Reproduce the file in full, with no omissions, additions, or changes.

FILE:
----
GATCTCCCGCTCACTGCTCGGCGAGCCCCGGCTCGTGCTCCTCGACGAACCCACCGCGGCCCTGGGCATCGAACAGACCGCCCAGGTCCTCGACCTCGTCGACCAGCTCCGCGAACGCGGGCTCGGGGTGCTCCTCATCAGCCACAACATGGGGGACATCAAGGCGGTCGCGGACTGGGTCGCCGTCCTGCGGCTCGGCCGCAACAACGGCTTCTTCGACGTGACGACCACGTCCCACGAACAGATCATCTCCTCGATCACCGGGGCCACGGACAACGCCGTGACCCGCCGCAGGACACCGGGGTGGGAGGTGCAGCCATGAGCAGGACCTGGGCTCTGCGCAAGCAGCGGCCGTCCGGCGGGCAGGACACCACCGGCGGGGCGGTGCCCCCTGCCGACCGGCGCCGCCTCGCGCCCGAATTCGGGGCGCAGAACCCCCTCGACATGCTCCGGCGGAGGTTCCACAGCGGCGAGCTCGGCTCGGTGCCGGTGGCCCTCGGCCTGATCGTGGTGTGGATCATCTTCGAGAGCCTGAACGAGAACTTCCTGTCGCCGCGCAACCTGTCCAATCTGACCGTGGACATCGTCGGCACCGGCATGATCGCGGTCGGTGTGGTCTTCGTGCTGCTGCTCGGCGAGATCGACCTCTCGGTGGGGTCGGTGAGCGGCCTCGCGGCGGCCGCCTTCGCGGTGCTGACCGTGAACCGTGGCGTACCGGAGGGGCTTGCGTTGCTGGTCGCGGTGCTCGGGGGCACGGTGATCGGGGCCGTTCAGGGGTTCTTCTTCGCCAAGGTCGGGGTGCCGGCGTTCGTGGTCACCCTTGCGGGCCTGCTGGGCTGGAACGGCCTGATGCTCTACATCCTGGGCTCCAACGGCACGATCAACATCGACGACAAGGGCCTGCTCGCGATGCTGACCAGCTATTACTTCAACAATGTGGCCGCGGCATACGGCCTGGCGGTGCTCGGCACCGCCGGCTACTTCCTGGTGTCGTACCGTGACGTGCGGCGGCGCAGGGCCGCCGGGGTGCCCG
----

GATCTCCCGCTCACTGCTCGGCGAGCCCCGGCTCGTGCTCCTCGACGAACCCACCGCGGCCCTGGGCATCGAACAGACCGCCCAGGTCCTCGACCTCGTCGACCAGCTCCGCGAACGCGGGCTCGGGGTGCTCCTCATCAGCCACAACATGGGGGACATCAAGGCGGTCGCGGACTGGGTCGCCGTCCTGCGGCTCGGCCGCAACAACGGCTTCTTCGACGTGACGACCACGTCCCACGAACAGATCATCTCCTCGATCACCGGGGCCACGGACAACGCCGTGACCCGCCGCAGGACACCGGGGTGGGAGGTGCAGCCATGAGCAGGACCTGGGCTCTGCGCAAGCAGCGGCCGTCCGGCGGGCAGGACACCACCGGCGGGGCGGTGCCCCCTGCCGACCGGCGCCGCCTCGCGCCCGAATTCGGGGCGCAGAACCCCCTCGACATGCTCCGGCGGAGGTTCCACAGCGGCGAGCTCGGCTCGGTGCCGGTGGCCCTCGGCCTGATCGTGGTGTGGATCATCTTCGAGAGCCTGAACGAGAACTTCCTGTCGCCGCGCAACCTGTCCAATCTGACCGTGGACATCGTCGGCACCGGCATGATCGCGGTCGGTGTGGTCTTCGTGCTGCTGCTCGGCGAGATCGACCTCTCGGTGGGGTCGGTGAGCGGCCTCGCGGCGGCCGCCTTCGCGGTGCTGACCGTGAACCGTGGCGTACCGGAGGGGCTTGCGTTGCTGGTCGCGGTGCTCGGGGGCACGGTGATCGGGGCCGTTCAGGGGTTCTTCTTCGCCAAGGTCGGGGTGCCGGCGTTCGTGGTCACCCTTGCGGGCCTGCTGGGCTGGAACGGCCTGATGCTCTACATCCTGGGCTCCAACGGCACGATCAACATCGACGACAAGGGCCTGCTCGCGATGCTGACCAGCTATTACTTCAACAATGTGGCCGCGGCATACGGCCTGGCGGTGCTCGGCACCGCCGGCTACTTCCTGGTGTCGTACCGTGACGTGCGGCGGCGCAGGGCCGCCGGGGTGCCCG